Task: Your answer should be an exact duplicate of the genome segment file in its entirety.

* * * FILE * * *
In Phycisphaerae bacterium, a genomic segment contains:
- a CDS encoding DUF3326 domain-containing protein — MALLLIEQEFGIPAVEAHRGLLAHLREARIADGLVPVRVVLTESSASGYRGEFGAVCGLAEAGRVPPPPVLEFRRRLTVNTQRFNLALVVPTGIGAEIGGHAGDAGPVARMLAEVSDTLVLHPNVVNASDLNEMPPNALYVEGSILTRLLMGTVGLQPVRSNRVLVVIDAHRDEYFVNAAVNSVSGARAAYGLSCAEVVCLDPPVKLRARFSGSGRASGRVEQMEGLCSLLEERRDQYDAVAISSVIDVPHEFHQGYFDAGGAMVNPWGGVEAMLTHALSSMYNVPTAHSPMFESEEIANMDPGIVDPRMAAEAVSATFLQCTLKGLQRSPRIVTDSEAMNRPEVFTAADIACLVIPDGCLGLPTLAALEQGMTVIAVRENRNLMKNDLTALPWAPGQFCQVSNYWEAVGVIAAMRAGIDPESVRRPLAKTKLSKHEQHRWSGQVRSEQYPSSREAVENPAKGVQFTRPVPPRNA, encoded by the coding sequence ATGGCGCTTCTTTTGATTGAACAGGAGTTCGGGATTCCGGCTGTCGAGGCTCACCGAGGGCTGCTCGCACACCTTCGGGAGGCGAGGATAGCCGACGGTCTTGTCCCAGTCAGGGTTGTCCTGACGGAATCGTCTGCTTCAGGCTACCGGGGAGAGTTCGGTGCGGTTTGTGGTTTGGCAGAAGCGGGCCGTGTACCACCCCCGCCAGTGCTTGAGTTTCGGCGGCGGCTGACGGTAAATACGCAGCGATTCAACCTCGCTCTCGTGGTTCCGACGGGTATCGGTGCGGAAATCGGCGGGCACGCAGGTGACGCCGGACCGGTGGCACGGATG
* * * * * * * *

In Phycisphaerae bacterium, a genomic segment contains:
- a CDS encoding DUF3326 domain-containing protein — MALLLIEQEFGIPAVEAHRGLLAHLREARIADGLVPVRVVLTESSASGYRGEFGAVCGLAEAGRVPPPPVLEFRRRLTVNTQRFNLALVVPTGIGAEIGGHAGDAGPVARMLAEVSDTLVLHPNVVNASDLNEMPPNALYVEGSILTRLLMGTVGLQPVRSNRVLVVIDAHRDEYFVNAAVNSVSGARAAYGLSCAEVVCLDPPVKLRARFSGSGRASGRVEQMEGLCSLLEERRDQYDAVAISSVIDVPHEFHQGYFDAGGAMVNPWGGVEAMLTHALSSMYNVPTAHSPMFESEEIANMDPGIVDPRMAAEAVSATFLQCTLKGLQRSPRIVTDSEAMNRPEVFTAADIACLVIPDGCLGLPTLAALEQGMTVIAVRENRNLMKNDLTALPWAPGQFCQVSNYWEAVGVIAAMRAGIDPESVRRPLAKTKLSKHEQHRWSGQVRSEQYPSSREAVENPAKGVQFTRPVPPRNA, encoded by the coding sequence ATGGCGCTTCTTTTGATTGAACAGGAGTTCGGGATTCCGGCTGTCGAGGCTCACCGAGGGCTGCTCGCACACCTTCGGGAGGCGAGGATAGCCGACGGTCTTGTCCCAGTCAGGGTTGTCCTGACGGAATCGTCTGCTTCAGGCTACCGGGGAGAGTTCGGTGCGGTTTGTGGTTTGGCAGAAGCGGGCCGTGTACCACCCCCGCCAGTGCTTGAGTTTCGGCGGCGGCTGACGGTAAATACGCAGCGATTCAACCTCGCTCTCGTGGTTCCGACGGGTATCGGTGCGGAAATCGGCGGGCACGCAGGTGACGCCGGACCGGTGGCACGGATG